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Cilantro Restaurant Brings Mexican Street Tacos to Southwestern Vermont


Published April 10, 2019 at 10:00 a.m.
Updated April 18, 2019 at 3:00 p.m.

Cilantro, Bennington - CALEB KENNA
  • Caleb Kenna
  • Cilantro, Bennington

When Cassidy Warren started out in the restaurant business in his Illinois hometown, he often had coworkers who hailed from Mexico. "The staff meals they cooked were great," Warren recalls, referring to the group meal served to employees before a shift. "They'd take the scraps from the kitchen and always turn them into something delicious."

More than two decades later, his Cilantro restaurants in southwestern Vermont pay homage to that homey, practical cooking method, marrying local ingredients with the smoky, spicy flavors of Mexico.

Warren first came to Vermont to earn a degree from the New England Culinary Institute in Montpelier; he went on to build a career in fine-dining restaurants. Working in Colorado close to the New Mexico border, he continued to cultivate a love of chiles, slow-braised meats and corn in many forms.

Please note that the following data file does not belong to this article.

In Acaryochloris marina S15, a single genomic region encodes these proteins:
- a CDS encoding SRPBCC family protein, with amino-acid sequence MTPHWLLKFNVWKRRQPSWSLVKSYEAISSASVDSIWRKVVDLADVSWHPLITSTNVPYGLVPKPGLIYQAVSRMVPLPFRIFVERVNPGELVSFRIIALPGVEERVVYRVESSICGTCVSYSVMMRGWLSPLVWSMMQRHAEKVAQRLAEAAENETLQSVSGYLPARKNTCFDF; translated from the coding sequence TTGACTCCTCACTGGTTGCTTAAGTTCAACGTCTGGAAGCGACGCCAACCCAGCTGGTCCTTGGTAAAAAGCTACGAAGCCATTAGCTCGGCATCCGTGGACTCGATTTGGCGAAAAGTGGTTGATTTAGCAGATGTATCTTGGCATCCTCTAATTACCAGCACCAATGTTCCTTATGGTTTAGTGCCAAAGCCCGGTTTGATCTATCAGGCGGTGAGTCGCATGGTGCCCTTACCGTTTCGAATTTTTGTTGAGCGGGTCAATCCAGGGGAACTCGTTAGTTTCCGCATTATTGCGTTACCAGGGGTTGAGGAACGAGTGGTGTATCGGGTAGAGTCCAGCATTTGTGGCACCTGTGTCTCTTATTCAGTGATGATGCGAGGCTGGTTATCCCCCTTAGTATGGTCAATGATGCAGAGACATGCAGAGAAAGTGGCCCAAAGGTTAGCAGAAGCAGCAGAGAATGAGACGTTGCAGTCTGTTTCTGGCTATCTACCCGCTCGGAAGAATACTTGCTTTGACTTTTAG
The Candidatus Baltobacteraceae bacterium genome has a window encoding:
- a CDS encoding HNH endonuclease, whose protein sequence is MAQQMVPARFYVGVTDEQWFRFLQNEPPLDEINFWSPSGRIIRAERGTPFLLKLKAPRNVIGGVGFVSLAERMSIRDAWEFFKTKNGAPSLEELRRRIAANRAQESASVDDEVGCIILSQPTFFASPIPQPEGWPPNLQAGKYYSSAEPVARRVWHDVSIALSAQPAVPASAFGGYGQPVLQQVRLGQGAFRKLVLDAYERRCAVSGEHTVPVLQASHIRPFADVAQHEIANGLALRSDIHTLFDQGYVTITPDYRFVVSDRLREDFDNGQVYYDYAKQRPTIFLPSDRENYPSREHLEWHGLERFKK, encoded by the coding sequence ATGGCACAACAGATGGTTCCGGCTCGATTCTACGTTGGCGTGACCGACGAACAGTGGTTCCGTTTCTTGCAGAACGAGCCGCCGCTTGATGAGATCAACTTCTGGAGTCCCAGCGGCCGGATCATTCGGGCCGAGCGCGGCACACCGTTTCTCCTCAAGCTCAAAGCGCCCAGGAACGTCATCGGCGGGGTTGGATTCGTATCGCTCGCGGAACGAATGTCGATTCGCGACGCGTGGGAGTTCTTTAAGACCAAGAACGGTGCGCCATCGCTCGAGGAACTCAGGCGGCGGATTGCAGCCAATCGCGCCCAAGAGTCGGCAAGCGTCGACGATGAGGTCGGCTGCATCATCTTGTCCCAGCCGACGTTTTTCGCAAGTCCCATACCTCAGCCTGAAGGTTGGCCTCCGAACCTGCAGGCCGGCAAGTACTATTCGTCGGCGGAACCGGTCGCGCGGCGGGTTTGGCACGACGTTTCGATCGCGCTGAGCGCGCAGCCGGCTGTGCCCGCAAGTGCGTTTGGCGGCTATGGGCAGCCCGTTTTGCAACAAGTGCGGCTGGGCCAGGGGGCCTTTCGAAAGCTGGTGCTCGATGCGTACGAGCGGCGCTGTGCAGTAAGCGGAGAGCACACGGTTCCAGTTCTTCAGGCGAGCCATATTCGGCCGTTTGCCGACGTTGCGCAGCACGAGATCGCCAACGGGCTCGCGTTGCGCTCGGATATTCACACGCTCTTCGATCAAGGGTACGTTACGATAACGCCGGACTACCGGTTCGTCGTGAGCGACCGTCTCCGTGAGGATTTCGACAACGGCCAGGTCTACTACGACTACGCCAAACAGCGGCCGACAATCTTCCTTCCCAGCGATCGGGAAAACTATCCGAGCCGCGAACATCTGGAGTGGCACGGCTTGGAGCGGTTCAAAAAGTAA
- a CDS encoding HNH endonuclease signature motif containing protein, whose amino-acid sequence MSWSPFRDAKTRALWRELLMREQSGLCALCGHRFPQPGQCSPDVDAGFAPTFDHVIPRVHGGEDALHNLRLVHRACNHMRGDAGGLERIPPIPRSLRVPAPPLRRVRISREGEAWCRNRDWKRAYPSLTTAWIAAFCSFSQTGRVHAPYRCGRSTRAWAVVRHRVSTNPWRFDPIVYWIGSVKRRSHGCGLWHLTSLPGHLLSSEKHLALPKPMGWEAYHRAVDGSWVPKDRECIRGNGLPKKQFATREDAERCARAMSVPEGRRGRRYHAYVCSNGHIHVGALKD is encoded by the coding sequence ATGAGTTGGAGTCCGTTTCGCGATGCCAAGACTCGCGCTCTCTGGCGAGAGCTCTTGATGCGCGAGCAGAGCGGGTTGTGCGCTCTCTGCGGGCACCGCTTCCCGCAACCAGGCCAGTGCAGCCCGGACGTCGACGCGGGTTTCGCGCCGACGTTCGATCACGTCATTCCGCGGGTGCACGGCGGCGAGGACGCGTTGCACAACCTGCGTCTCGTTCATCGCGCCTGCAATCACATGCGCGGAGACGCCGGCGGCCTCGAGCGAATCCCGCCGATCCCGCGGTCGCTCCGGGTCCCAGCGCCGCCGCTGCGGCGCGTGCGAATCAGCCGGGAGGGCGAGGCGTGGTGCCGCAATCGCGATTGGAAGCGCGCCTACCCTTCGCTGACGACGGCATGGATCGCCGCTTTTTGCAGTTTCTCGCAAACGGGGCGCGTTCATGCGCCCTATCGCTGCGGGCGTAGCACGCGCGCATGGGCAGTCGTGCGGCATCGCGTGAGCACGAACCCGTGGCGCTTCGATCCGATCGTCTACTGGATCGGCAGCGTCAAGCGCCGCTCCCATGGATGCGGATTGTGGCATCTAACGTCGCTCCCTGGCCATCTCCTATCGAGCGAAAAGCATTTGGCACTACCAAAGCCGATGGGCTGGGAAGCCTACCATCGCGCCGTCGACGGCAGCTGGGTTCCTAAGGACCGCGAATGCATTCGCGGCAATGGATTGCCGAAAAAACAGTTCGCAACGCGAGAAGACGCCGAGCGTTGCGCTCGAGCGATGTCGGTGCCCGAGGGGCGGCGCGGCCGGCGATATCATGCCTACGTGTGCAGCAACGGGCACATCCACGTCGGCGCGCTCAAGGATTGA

Whenever he traveled to big cities around the U.S., Warren sought out authentic Mexican street tacos: small, fresh corn tortillas cradling tender shredded pork or beef and topped with chopped onion, cilantro and a tomato-based chile salsa. "It became my favorite thing to cook at home, my go-to food," he says. "It's all hand food, quick comfort food."

After Warren moved back to Vermont to start a family, he noted a need for this kind of fare — and saw an opportunity to bring locavorism to a broader audience. "Tacos are approachable," he says. "It shows you can do locally sourced food for everyone, not just the select few."

Cilantro, Bennington - CALEB KENNA
  • Caleb Kenna
  • Cilantro, Bennington

The original Cilantro opened in Manchester Center in 2010; a second location followed in Bennington in 2016. The no-frills counter-service spots offer traditional street tacos as well as "taco Americanos" loaded with more toppings in a flour tortilla. Do not expect margaritas or cheese melted all over your food. Do expect deeply flavored meats and equally delicious veggies for non-carnivores.

Warren buys three whole pigs weekly from a local farm and sources his beef from a New England co-op. Corn tortillas and black beans are from Vermont producers. Five different salsas range from a mild, smoky fire-roasted tomato to a snappy tomatillo-jalapeño, all made in-house, just like the chorizo sausage and queso fresco.

Says Warren, "It's a slow-food approach to fast food."

This article was originally published in 7 Nights: The Seven Days Guide to Vermont Restaurants & Bars in April 2019.